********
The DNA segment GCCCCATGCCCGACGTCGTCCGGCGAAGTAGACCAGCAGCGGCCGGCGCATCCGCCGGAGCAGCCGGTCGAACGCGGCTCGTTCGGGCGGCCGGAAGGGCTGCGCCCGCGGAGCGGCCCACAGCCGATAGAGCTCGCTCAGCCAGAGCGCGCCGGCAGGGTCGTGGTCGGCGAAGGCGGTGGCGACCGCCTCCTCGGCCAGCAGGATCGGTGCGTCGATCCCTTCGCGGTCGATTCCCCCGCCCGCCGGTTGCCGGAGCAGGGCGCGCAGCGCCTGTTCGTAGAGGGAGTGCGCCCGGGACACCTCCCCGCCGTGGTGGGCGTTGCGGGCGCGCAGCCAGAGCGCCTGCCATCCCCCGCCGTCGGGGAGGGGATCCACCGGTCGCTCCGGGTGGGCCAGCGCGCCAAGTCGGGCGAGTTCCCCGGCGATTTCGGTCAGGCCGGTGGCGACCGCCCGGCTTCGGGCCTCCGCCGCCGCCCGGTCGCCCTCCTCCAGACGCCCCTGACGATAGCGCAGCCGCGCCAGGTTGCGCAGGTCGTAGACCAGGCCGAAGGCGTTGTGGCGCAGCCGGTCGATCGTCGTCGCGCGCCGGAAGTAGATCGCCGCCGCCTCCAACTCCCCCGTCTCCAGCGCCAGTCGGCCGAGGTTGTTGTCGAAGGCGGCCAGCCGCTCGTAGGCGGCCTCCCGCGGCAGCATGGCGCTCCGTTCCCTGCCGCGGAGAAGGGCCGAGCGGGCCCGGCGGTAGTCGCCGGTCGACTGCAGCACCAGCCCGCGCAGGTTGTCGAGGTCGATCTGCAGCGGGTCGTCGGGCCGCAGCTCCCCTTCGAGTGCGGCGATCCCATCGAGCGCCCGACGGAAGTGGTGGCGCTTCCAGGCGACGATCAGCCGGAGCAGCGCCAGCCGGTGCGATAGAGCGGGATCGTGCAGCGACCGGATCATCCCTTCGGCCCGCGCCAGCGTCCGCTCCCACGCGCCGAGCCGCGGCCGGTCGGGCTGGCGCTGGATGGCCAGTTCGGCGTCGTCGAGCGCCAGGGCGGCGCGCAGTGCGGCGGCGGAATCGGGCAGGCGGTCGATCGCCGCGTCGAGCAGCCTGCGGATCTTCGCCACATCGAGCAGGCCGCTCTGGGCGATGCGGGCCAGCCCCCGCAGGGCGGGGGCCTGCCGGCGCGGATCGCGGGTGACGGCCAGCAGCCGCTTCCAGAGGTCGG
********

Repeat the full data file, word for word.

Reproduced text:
The DNA segment GCCCCATGCCCGACGTCGTCCGGCGAAGTAGACCAGCAGCGGCCGGCGCATCCGCCGGAGCAGCCGGTCGAACGCGGCTCGTTCGGGCGGCCGGAAGGGCTGCGCCCGCGGAGCGGCCCACAGCCGATAGAGCTCGCTCAGCCAGAGCGCGCCGGCAGGGTCGTGGTCGGCGAAGGCGGTGGCGACCGCCTCCTCGGCCAGCAGGATCGGTGCGTCGATCCCTTCGCGGTCGATTCCCCCGCCCGCCGGTTGCCGGAGCAGGGCGCGCAGCGCCTGTTCGTAGAGGGAGTGCGCCCGGGACACCTCCCCGCCGTGGTGGGCGTTGCGGGCGCGCAGCCAGAGCGCCTGCCATCCCCCGCCGTCGGGGAGGGGATCCACCGGTCGCTCCGGGTGGGCCAGCGCGCCAAGTCGGGCGAGTTCCCCGGCGATTTCGGTCAGGCCGGTGGCGACCGCCCGGCTTCGGGCCTCCGCCGCCGCCCGGTCGCCCTCCTCCAGACGCCCCTGACGATAGCGCAGCCGCGCCAGGTTGCGCAGGTCGTAGACCAGGCCGAAGGCGTTGTGGCGCAGCCGGTCGATCGTCGTCGCGCGCCGGAAGTAGATCGCCGCCGCCTCCAACTCCCCCGTCTCCAGCGCCAGTCGGCCGAGGTTGTTGTCGAAGGCGGCCAGCCGCTCGTAGGCGGCCTCCCGCGGCAGCATGGCGCTCCGTTCCCTGCCGCGGAGAAGGGCCGAGCGGGCCCGGCGGTAGTCGCCGGTCGACTGCAGCACCAGCCCGCGCAGGTTGTCGAGGTCGATCTGCAGCGGGTCGTCGGGCCGCAGCTCCCCTTCGAGTGCGGCGATCCCATCGAGCGCCCGACGGAAGTGGTGGCGCTTCCAGGCGACGATCAGCCGGAGCAGCGCCAGCCGGTGCGATAGAGCGGGATCGTGCAGCGACCGGATCATCCCTTCGGCCCGCGCCAGCGTCCGCTCCCACGCGCCGAGCCGCGGCCGGTCGGGCTGGCGCTGGATGGCCAGTTCGGCGTCGTCGAGCGCCAGGGCGGCGCGCAGTGCGGCGGCGGAATCGGGCAGGCGGTCGATCGCCGCGTCGAGCAGCCTGCGGATCTTCGCCACATCGAGCAGGCCGCTCTGGGCGATGCGGGCCAGCCCCCGCAGGGCGGGGGCCTGCCGGCGCGGATCGCGGGTGACGGCCAGCAGCCGCTTCCAGAGGTCGG